I am writing on "Earth Day". I am trying to say that on this we will have an exhibition and later a poster competition in our school on the topic of the day that is " Save Earth". Then we will have a speech by our MLA on the same topic and finally we will plant saplings in the campus and nearby area. My question is whether the following passage expresses the same meaning:

We will plant saplings in our school and nearby area followed by a exhibition, poster competition and a speech by our MLA on "Save Earth".

  • 1
    The problem is that you can't link a clause and a noun phrase with "followed". It gives the impression that you will plant saplings and then plant an exhibition etc! It simply makes no sense. Try recasting the sentence to avoid that error.
    – BillJ
    Mar 22 '17 at 8:24
  • Also, your question is whether the following sentence expresses the same meaning. Mar 22 '17 at 10:45
  • I had upvoted BillJ's comment, but if it's not clear, you can try saying, "We will have a tree planting event...followed by an exhibition...." Mar 22 '17 at 12:01
  • I just noticed TRomano had already given you some examples below :). A little florid (:D), but I still upvoted it. Mar 22 '17 at 12:02

This is a legitimate sentence but one that could benefit from a little polishing.

We will plant saplings in our school and nearby area, followed by a[n] exhibition, poster competition, and a speech by our MLA on "Sav[ing] Earth".

A native speaker would not construe it to mean that you will plant an exhibition after you plant the saplings. A native speaker would understand that these are distinct activities, despite the fact that your first clause does not put a name on the activity but expresses it with a verb phrase, "we will plant". However, it is best when we don't rely upon the good graces of the reader or listener, expecting them to make little mental adjustments to our words.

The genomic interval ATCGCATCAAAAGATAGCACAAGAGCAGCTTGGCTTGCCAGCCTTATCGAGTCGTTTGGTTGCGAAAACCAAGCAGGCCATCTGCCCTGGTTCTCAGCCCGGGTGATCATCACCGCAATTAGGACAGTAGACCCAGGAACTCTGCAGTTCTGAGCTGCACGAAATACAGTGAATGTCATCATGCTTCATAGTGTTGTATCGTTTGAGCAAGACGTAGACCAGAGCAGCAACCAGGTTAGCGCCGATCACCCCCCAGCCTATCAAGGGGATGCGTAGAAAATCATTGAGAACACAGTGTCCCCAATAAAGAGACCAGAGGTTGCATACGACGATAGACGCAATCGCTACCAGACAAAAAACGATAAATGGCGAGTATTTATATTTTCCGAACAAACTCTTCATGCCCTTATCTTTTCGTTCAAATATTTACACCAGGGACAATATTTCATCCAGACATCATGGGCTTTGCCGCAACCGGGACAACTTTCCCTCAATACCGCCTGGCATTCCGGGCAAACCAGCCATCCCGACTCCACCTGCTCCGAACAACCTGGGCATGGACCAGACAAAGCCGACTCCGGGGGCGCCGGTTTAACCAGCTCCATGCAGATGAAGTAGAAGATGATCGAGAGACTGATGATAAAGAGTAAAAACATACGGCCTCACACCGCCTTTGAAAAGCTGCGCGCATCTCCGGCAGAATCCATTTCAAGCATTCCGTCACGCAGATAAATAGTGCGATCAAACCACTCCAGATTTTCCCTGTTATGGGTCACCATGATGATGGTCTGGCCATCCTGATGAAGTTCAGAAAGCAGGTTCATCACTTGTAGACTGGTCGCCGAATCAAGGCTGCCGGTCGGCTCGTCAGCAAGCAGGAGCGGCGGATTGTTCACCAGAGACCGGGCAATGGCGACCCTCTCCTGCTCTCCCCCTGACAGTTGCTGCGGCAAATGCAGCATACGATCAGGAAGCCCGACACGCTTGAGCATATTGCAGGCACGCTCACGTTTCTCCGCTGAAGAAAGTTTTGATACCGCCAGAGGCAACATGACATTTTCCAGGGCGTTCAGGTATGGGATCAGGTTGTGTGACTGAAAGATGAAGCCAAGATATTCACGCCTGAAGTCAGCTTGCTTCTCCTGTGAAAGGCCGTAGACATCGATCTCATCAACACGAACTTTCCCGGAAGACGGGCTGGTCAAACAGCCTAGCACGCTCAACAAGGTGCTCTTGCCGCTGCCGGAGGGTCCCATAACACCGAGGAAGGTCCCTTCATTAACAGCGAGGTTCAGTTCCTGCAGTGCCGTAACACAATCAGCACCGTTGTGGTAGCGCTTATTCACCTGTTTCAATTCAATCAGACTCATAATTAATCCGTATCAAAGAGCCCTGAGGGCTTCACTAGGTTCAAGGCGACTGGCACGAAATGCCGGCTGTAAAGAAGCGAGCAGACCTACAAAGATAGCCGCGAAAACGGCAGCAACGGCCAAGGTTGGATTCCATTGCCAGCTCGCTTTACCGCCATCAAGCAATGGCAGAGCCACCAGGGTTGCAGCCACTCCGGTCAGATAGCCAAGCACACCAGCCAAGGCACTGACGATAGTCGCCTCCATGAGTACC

Parallelism is a practical way of organizing your sentence to make its meaning as clear as can be. What you want is four nouns, four names for activities. You would want the first clause to contain a nominal, a name for something, just like "exhibition", "competition", and "speech".

There will be a symbolic planting of saplings, followed by an exhibition, a poster competition, and a speech...

or you could simply bring in the word "and" to link two independent clauses:

We will plant saplings, and then there will be an exhibition, followed by a poster competition, and finally a speech...


Followed by is a conjunction and in this case, it's copulative. It's like you want to plant saplings and exhibition together.

While not restructure it like this:

We will plant saplings in our school and nearby area, an exhibition will follow, then a poster competition, and finally, a speech by our MLA on "Save Earth."

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